Cars passed, several honking their horns in support, to the welcome surprise of many protesters. While a video crew did show up to take pictures and conduct interviews, sadly neither of the city’s major dailies felt compelled to cover the demonstration in their Sunday issues.

This is of course not to say the crowd had nothing worthwhile to say, as I soon found out by taking the opportunity to speak with several of those demonstrating whom I did not recognize.

Adel, a Libyan by birth who has lived in Denver since 1983, took pains to express the fact that he was by no means an “activist,” or even a generally “political” person. In his words, “This is the first time I come to something like this, in my whole life. I used to be a regular guy, keep to myself, and not get involved. But I saw on the news … Yesterday I went to the mosque to pray, and heard about [the protest]. Coming here to stand with the people is the least I can do.”

Najah, a woman of Palestinian birth, who attended the rally with her husband, Hassan, and two children, was representative of much of the crowd. Like many others, she heard about the demonstration by word of mouth, and was determined to add her voice to those assembled.

“I’m here to say end the war in Gaza … and to demand protection for Palestinians in Gaza, especially for children and women, and to call for an intervention to stop [the war],” she said.

After being translated, her husband added, with more intelligence than any of the commentators on the major new networks:
“I believe the U.S. has the power to stop this. Unfortunately the American actions so far have been to support Israel, and to justify war crimes … it’s a one-sided, immoral, inhuman war. Even if we accept retaliation, it should be in equitable amounts. So far Palestinian rockets have killed four Israelis. Israel retaliates by dropping “bunker buster,” 2,000-lb bombs on a mosque and an orphanage. If this is the land of the free, all Palestinians have been supporting for years is their freedom! I wonder if Americans are truthful to their own principles, to their own moral imperatives.”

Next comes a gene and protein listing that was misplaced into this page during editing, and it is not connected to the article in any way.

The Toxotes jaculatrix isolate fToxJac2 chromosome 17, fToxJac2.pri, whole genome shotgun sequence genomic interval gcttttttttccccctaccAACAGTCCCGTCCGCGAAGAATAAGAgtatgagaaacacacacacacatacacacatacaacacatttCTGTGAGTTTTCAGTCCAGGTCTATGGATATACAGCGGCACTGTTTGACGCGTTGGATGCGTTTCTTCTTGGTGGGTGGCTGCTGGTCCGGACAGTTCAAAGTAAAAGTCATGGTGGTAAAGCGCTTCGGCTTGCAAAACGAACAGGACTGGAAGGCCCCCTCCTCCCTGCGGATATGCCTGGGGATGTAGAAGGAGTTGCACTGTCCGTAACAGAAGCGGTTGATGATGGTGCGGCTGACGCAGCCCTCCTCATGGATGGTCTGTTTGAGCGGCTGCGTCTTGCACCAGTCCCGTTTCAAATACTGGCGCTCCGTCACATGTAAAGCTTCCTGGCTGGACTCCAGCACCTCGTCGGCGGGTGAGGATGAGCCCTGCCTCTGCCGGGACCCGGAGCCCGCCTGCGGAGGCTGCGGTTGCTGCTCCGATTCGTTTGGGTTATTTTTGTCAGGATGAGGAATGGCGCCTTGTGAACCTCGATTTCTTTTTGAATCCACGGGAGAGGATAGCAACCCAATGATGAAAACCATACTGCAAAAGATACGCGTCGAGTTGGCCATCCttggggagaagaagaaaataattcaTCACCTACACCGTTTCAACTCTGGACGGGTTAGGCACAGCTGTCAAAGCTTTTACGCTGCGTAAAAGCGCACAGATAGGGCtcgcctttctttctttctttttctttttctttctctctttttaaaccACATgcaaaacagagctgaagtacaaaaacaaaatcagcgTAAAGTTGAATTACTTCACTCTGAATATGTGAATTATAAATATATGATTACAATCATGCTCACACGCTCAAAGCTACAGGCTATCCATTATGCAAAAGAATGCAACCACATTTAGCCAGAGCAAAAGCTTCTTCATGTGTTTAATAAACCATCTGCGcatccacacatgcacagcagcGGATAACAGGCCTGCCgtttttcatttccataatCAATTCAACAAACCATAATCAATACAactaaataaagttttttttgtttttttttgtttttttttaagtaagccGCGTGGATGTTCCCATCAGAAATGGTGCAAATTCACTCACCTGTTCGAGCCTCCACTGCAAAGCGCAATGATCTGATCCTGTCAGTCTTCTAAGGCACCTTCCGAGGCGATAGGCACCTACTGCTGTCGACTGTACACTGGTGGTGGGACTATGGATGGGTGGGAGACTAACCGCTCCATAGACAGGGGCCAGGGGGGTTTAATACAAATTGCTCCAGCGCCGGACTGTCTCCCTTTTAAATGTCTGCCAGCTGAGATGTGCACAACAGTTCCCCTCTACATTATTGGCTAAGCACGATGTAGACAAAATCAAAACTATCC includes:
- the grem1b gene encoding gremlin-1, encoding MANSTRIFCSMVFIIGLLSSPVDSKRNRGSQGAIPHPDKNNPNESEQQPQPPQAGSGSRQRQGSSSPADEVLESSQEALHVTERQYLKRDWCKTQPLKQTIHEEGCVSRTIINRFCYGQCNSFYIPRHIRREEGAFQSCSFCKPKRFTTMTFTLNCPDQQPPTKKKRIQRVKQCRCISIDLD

Protests returned to the Capital on Jan. 11th, when a Pro-Israel rally on the Capital-side of Lincoln Street was countered by a Pro-Palestinian one directly across from it. For this occasion, the media broke its silence, and at least one network covered both sides remarkably objectively on a nightly newscast.

Then on Feb. 2nd, as the Colorado Senate assembled to pass resolution SR 09-009, which expresses support for Israel, demonstrators standing about the entrances greeted them once more. It was unfortunate that despite the efforts of these activists, the resolution passed, as most protestors had feared.

Weaning American support for Israeli militarism will not be a short or simple process, though in the past few years the debate has shifted somewhat. Since the invasion of Lebanon in 2006 and the recent invasion of Gaza, Israel has found it harder to shake the image of occupation and present itself as a benevolent, besieged democracy.

Taxes collected from the people of the United States continue to provide billions of dollars worth of weapons to Israel every year, with a terrible civilian death toll to show for it. But as this past month’s protests have shown, not all these taxpayers are comfortable being complicit in the blockade and bombing of densely populated urban areas. The fact that mainstream news even reported “two sides” with their own arguments being heard in front of the capital on Jan. 11th is a tremendous step forward for this country, where Palestinian advocates have been marginalized and ignored for decades. If this month’s protests can tell us anything, it is that Americans of conscience are getting louder. -Insight